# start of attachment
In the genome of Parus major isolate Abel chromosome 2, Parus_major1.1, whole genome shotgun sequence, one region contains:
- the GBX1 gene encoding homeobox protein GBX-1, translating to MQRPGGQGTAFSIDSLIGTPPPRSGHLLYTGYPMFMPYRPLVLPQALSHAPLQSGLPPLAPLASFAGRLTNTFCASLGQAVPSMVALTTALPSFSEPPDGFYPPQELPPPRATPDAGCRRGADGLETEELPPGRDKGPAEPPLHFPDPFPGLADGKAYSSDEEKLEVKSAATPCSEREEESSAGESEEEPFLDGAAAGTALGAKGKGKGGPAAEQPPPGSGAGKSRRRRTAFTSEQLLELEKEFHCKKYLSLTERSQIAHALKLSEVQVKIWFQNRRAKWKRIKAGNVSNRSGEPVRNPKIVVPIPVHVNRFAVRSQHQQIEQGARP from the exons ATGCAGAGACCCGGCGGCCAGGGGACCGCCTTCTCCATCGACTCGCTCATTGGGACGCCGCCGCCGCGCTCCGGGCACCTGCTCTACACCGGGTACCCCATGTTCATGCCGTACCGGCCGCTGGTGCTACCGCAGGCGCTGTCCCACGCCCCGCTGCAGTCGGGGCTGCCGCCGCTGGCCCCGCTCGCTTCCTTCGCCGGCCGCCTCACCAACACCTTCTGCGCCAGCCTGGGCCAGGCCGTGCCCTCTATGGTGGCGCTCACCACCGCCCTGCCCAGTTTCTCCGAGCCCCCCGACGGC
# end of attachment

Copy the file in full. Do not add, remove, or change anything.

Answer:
In the genome of Parus major isolate Abel chromosome 2, Parus_major1.1, whole genome shotgun sequence, one region contains:
- the GBX1 gene encoding homeobox protein GBX-1, translating to MQRPGGQGTAFSIDSLIGTPPPRSGHLLYTGYPMFMPYRPLVLPQALSHAPLQSGLPPLAPLASFAGRLTNTFCASLGQAVPSMVALTTALPSFSEPPDGFYPPQELPPPRATPDAGCRRGADGLETEELPPGRDKGPAEPPLHFPDPFPGLADGKAYSSDEEKLEVKSAATPCSEREEESSAGESEEEPFLDGAAAGTALGAKGKGKGGPAAEQPPPGSGAGKSRRRRTAFTSEQLLELEKEFHCKKYLSLTERSQIAHALKLSEVQVKIWFQNRRAKWKRIKAGNVSNRSGEPVRNPKIVVPIPVHVNRFAVRSQHQQIEQGARP from the exons ATGCAGAGACCCGGCGGCCAGGGGACCGCCTTCTCCATCGACTCGCTCATTGGGACGCCGCCGCCGCGCTCCGGGCACCTGCTCTACACCGGGTACCCCATGTTCATGCCGTACCGGCCGCTGGTGCTACCGCAGGCGCTGTCCCACGCCCCGCTGCAGTCGGGGCTGCCGCCGCTGGCCCCGCTCGCTTCCTTCGCCGGCCGCCTCACCAACACCTTCTGCGCCAGCCTGGGCCAGGCCGTGCCCTCTATGGTGGCGCTCACCACCGCCCTGCCCAGTTTCTCCGAGCCCCCCGACGGC